• helping or locking up the person so we can prevent the crime.
 
In the news:
Navy Yard killer Aaron Alexis heard voices, but kept secret clearance http://www.mercurynews.com/business/ci_24117796/navy-yard-killer-aaron-alexis-heard-voices-but
VA Says Navy Yard Gunman Didn’t Seek Mental Health Treatment http://www.stripes.com/va-says-navy-yard-gunman-didn-t-seek-mental-health-treatment-1.242105

The Wounded Platoon: A Powerful Portrait of What Multiple Tours & Post-Traumatic Stress are Doing to a Generation of Young American Soldiers (May 18, 2010)

The Wounded Platoon

Click here to watch The Wounded Platoon on PBS.

“Since the Iraq War began, soldier arrests in the city of Colorado Springs have tripled. FRONTLINE tells the dark tale of the men of 3rd Platoon, Charlie Company, 1st battalion of the 506th infantry, and how the war followed them home. It is a story of heroism, grief, vicious combat, depression, drugs, alcohol and brutal murder; an investigation into the Army’s mental health services; and a powerful portrait of what multiple tours and post-traumatic stress are doing to a generation of young American soldiers. [Explore more stories on the original website for The Wounded Platoon.]” -PBS (May 18, 2010)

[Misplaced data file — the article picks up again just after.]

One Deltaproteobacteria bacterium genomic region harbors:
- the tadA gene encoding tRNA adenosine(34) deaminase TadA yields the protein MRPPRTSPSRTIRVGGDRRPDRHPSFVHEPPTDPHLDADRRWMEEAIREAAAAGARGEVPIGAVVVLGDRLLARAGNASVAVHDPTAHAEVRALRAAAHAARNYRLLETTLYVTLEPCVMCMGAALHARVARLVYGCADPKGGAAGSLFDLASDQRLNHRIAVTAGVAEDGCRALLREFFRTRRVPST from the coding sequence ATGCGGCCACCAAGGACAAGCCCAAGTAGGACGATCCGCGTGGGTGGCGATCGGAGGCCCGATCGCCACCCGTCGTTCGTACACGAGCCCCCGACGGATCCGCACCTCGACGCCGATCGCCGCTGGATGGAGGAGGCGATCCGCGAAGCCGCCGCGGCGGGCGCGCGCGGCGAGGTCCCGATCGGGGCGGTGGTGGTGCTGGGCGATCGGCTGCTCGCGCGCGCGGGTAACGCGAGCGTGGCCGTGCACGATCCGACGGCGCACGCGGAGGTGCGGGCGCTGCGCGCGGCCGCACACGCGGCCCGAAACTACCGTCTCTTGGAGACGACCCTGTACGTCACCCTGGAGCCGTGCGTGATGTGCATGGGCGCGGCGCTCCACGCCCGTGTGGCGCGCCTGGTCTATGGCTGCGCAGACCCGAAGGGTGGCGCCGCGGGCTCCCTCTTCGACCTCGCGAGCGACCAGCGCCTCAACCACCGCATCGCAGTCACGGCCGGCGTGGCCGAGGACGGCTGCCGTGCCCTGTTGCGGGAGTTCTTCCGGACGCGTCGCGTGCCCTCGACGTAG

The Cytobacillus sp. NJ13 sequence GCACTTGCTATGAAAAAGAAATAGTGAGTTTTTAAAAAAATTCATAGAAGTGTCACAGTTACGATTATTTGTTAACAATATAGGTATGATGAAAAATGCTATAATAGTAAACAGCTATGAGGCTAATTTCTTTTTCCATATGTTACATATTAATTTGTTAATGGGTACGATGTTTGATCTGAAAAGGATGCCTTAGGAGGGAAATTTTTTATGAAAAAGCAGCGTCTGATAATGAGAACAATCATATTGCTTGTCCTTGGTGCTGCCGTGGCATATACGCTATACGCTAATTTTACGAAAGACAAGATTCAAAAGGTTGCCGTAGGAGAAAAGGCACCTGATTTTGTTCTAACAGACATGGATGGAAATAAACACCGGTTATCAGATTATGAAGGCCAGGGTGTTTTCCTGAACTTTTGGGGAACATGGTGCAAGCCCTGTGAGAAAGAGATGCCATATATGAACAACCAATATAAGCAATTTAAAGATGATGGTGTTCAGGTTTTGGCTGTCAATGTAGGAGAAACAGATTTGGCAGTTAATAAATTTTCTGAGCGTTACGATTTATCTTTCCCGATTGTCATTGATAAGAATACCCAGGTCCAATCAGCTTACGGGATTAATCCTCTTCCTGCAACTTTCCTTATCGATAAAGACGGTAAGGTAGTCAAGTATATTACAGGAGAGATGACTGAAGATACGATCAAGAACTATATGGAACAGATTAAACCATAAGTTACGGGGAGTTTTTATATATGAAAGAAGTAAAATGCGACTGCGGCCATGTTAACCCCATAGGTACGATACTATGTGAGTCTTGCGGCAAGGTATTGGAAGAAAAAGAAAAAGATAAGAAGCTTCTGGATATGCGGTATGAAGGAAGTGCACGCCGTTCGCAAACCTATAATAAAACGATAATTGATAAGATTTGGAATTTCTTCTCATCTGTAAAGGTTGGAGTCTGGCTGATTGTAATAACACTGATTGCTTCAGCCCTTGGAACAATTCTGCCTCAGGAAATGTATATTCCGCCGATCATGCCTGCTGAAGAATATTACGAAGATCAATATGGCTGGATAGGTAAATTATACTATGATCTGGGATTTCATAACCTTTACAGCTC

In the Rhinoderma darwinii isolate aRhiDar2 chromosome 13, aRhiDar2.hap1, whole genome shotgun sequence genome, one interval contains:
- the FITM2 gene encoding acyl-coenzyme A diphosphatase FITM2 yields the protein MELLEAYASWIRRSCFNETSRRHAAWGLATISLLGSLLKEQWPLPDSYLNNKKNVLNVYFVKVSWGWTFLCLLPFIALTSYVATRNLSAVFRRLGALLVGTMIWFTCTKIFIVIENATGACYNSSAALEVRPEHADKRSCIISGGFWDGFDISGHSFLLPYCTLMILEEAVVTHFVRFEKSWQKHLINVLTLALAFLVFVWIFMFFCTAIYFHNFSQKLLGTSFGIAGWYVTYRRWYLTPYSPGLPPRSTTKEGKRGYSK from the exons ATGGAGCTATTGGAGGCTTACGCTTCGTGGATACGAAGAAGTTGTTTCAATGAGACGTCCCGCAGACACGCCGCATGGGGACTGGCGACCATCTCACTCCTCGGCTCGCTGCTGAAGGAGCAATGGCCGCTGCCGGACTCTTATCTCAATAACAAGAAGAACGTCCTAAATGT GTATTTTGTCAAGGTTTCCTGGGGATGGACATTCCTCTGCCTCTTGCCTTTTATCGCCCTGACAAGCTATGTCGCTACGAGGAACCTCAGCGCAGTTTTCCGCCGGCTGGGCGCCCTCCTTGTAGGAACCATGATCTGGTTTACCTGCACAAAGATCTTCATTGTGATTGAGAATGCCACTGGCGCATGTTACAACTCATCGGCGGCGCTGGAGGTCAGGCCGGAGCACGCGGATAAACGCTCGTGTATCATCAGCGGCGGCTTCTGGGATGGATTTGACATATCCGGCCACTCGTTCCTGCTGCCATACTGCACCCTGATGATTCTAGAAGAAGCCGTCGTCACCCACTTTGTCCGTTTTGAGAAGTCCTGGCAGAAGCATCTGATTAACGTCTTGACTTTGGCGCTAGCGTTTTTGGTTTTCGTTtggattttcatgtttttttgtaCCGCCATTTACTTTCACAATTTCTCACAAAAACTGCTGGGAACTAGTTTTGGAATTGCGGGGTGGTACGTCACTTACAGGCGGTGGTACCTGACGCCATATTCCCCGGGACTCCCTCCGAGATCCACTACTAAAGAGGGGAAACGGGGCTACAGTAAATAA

Civilian Jacqwelyn Villagomez Died at the Hands of Boyfriend and Retired Army Private John Needham (2008)

Jacqwelyn Joann Villagomez (2008)

Jacqwelyn Villagomez

Honoring Jacqwelyn Joann Villagomez, 19, who tragically died on September 1, 2008 at the hands of Army Private John Needham, a medically retired soldier struggling with Post Traumatic Stress Disorder and Traumatic Brain Injury. Although John was charged with her murder, he died on February 19, 2010 shortly before the trial of an apparent overdose on painkillers.